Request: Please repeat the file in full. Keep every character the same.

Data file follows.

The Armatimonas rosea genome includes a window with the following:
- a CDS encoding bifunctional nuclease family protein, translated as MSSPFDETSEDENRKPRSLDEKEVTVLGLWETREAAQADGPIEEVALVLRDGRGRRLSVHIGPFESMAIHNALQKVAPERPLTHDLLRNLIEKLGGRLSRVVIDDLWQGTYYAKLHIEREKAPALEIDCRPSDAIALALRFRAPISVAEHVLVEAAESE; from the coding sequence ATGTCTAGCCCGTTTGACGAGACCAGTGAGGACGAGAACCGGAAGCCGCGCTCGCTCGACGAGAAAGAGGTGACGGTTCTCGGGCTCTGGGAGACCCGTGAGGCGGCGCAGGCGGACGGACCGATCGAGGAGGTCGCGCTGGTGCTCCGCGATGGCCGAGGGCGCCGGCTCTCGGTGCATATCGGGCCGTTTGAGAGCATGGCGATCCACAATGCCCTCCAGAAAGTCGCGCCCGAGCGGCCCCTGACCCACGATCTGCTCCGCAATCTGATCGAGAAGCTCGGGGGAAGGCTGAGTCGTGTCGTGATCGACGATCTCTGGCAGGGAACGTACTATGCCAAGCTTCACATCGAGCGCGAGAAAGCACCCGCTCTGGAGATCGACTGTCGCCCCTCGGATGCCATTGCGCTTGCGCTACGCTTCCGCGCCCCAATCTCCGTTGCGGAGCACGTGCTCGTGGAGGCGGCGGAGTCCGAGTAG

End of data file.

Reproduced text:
The Armatimonas rosea genome includes a window with the following:
- a CDS encoding bifunctional nuclease family protein, translated as MSSPFDETSEDENRKPRSLDEKEVTVLGLWETREAAQADGPIEEVALVLRDGRGRRLSVHIGPFESMAIHNALQKVAPERPLTHDLLRNLIEKLGGRLSRVVIDDLWQGTYYAKLHIEREKAPALEIDCRPSDAIALALRFRAPISVAEHVLVEAAESE; from the coding sequence ATGTCTAGCCCGTTTGACGAGACCAGTGAGGACGAGAACCGGAAGCCGCGCTCGCTCGACGAGAAAGAGGTGACGGTTCTCGGGCTCTGGGAGACCCGTGAGGCGGCGCAGGCGGACGGACCGATCGAGGAGGTCGCGCTGGTGCTCCGCGATGGCCGAGGGCGCCGGCTCTCGGTGCATATCGGGCCGTTTGAGAGCATGGCGATCCACAATGCCCTCCAGAAAGTCGCGCCCGAGCGGCCCCTGACCCACGATCTGCTCCGCAATCTGATCGAGAAGCTCGGGGGAAGGCTGAGTCGTGTCGTGATCGACGATCTCTGGCAGGGAACGTACTATGCCAAGCTTCACATCGAGCGCGAGAAAGCACCCGCTCTGGAGATCGACTGTCGCCCCTCGGATGCCATTGCGCTTGCGCTACGCTTCCGCGCCCCAATCTCCGTTGCGGAGCACGTGCTCGTGGAGGCGGCGGAGTCCGAGTAG